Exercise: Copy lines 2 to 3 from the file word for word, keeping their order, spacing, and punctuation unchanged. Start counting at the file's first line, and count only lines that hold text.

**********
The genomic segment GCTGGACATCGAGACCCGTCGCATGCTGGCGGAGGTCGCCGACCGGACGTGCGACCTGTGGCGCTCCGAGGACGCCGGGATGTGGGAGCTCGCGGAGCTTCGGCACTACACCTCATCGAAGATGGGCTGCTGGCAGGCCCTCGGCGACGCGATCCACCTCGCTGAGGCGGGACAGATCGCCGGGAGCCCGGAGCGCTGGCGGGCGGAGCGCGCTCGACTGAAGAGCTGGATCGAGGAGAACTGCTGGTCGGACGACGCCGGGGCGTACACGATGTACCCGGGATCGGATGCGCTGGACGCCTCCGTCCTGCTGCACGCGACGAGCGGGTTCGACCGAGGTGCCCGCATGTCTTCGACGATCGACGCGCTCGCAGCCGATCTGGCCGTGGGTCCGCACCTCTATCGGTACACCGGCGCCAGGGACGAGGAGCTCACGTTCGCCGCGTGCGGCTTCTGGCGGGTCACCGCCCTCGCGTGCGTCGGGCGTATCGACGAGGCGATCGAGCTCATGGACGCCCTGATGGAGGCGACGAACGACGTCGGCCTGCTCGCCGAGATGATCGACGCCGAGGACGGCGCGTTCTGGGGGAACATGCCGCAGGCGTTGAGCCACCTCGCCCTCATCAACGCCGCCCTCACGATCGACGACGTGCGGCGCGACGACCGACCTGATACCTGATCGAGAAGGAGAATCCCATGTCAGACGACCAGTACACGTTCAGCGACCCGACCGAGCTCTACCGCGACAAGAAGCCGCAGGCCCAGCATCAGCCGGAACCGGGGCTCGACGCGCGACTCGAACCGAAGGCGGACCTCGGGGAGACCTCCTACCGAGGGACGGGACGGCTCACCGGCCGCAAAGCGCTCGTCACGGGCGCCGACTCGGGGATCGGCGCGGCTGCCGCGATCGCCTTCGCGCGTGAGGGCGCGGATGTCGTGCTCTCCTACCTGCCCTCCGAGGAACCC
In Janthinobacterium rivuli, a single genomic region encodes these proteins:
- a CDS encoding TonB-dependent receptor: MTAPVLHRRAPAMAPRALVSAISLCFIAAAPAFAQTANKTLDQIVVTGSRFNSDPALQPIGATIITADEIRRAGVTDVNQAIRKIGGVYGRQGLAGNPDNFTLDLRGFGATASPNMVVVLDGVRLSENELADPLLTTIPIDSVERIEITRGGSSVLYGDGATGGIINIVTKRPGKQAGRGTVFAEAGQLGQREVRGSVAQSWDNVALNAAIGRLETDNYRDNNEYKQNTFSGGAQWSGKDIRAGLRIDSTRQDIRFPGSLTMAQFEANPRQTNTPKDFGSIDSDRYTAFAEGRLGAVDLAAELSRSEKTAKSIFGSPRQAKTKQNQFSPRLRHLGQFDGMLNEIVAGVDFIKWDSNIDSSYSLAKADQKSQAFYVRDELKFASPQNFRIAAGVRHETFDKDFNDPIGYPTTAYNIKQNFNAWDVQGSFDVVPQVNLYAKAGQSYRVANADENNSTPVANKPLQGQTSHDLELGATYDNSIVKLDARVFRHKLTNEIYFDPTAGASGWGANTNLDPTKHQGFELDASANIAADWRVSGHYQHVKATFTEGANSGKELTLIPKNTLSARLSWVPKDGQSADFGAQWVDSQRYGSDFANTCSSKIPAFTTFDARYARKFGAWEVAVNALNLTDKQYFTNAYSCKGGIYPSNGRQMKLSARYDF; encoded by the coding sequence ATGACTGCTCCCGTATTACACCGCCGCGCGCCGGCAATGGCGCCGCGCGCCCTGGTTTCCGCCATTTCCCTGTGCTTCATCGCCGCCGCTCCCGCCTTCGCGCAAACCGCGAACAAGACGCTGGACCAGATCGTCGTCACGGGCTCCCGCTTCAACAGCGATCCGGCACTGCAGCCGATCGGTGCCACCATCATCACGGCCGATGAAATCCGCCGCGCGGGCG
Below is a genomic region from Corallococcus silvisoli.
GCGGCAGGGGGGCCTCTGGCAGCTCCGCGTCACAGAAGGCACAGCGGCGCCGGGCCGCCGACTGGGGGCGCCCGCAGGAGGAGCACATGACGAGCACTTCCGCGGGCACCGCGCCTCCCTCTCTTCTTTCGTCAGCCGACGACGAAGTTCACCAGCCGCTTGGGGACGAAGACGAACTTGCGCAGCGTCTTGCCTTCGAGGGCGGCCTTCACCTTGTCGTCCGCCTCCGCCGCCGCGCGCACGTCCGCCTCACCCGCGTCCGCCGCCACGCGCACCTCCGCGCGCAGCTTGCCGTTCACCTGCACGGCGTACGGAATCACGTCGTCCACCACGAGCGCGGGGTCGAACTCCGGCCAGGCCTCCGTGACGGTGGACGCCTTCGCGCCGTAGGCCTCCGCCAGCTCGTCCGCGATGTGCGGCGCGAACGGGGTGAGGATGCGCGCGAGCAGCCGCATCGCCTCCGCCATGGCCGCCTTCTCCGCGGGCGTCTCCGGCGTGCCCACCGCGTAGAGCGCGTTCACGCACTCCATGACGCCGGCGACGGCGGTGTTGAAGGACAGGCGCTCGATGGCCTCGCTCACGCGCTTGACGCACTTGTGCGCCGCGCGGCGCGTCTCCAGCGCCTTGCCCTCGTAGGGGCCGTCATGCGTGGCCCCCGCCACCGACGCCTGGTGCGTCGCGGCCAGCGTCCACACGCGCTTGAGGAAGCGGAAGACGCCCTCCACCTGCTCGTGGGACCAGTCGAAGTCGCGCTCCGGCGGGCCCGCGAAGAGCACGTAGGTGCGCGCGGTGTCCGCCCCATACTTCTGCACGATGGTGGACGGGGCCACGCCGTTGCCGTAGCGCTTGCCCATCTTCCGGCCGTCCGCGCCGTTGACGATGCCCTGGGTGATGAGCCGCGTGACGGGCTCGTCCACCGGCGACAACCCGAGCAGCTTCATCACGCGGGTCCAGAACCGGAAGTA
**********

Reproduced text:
In Janthinobacterium rivuli, a single genomic region encodes these proteins:
- a CDS encoding TonB-dependent receptor: MTAPVLHRRAPAMAPRALVSAISLCFIAAAPAFAQTANKTLDQIVVTGSRFNSDPALQPIGATIITADEIRRAGVTDVNQAIRKIGGVYGRQGLAGNPDNFTLDLRGFGATASPNMVVVLDGVRLSENELADPLLTTIPIDSVERIEITRGGSSVLYGDGATGGIINIVTKRPGKQAGRGTVFAEAGQLGQREVRGSVAQSWDNVALNAAIGRLETDNYRDNNEYKQNTFSGGAQWSGKDIRAGLRIDSTRQDIRFPGSLTMAQFEANPRQTNTPKDFGSIDSDRYTAFAEGRLGAVDLAAELSRSEKTAKSIFGSPRQAKTKQNQFSPRLRHLGQFDGMLNEIVAGVDFIKWDSNIDSSYSLAKADQKSQAFYVRDELKFASPQNFRIAAGVRHETFDKDFNDPIGYPTTAYNIKQNFNAWDVQGSFDVVPQVNLYAKAGQSYRVANADENNSTPVANKPLQGQTSHDLELGATYDNSIVKLDARVFRHKLTNEIYFDPTAGASGWGANTNLDPTKHQGFELDASANIAADWRVSGHYQHVKATFTEGANSGKELTLIPKNTLSARLSWVPKDGQSADFGAQWVDSQRYGSDFANTCSSKIPAFTTFDARYARKFGAWEVAVNALNLTDKQYFTNAYSCKGGIYPSNGRQMKLSARYDF; encoded by the coding sequence ATGACTGCTCCCGTATTACACCGCCGCGCGCCGGCAATGGCGCCGCGCGCCCTGGTTTCCGCCATTTCCCTGTGCTTCATCGCCGCCGCTCCCGCCTTCGCGCAAACCGCGAACAAGACGCTGGACCAGATCGTCGTCACGGGCTCCCGCTTCAACAGCGATCCGGCACTGCAGCCGATCGGTGCCACCATCATCACGGCCGATGAAATCCGCCGCGCGGGCG